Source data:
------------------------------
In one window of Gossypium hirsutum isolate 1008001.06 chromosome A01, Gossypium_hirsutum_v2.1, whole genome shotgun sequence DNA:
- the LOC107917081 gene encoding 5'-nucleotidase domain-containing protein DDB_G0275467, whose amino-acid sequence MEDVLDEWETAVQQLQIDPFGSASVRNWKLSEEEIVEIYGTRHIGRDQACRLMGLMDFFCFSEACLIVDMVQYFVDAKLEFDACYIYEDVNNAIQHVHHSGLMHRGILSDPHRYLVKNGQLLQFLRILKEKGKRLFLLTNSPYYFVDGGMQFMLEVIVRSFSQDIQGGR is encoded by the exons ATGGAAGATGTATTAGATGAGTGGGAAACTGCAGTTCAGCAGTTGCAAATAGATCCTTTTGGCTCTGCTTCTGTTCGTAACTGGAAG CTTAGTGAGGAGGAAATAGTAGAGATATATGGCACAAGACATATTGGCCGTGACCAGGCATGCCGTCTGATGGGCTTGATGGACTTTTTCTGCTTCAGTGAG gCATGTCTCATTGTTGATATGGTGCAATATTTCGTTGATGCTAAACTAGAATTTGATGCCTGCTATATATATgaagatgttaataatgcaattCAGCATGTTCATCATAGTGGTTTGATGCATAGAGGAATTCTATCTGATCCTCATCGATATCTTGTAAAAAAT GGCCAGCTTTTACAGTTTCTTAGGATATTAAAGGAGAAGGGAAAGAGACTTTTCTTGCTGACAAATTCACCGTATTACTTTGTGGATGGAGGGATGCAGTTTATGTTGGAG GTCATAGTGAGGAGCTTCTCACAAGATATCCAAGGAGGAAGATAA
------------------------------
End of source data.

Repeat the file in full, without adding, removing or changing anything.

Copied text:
In one window of Gossypium hirsutum isolate 1008001.06 chromosome A01, Gossypium_hirsutum_v2.1, whole genome shotgun sequence DNA:
- the LOC107917081 gene encoding 5'-nucleotidase domain-containing protein DDB_G0275467, whose amino-acid sequence MEDVLDEWETAVQQLQIDPFGSASVRNWKLSEEEIVEIYGTRHIGRDQACRLMGLMDFFCFSEACLIVDMVQYFVDAKLEFDACYIYEDVNNAIQHVHHSGLMHRGILSDPHRYLVKNGQLLQFLRILKEKGKRLFLLTNSPYYFVDGGMQFMLEVIVRSFSQDIQGGR is encoded by the exons ATGGAAGATGTATTAGATGAGTGGGAAACTGCAGTTCAGCAGTTGCAAATAGATCCTTTTGGCTCTGCTTCTGTTCGTAACTGGAAG CTTAGTGAGGAGGAAATAGTAGAGATATATGGCACAAGACATATTGGCCGTGACCAGGCATGCCGTCTGATGGGCTTGATGGACTTTTTCTGCTTCAGTGAG gCATGTCTCATTGTTGATATGGTGCAATATTTCGTTGATGCTAAACTAGAATTTGATGCCTGCTATATATATgaagatgttaataatgcaattCAGCATGTTCATCATAGTGGTTTGATGCATAGAGGAATTCTATCTGATCCTCATCGATATCTTGTAAAAAAT GGCCAGCTTTTACAGTTTCTTAGGATATTAAAGGAGAAGGGAAAGAGACTTTTCTTGCTGACAAATTCACCGTATTACTTTGTGGATGGAGGGATGCAGTTTATGTTGGAG GTCATAGTGAGGAGCTTCTCACAAGATATCCAAGGAGGAAGATAA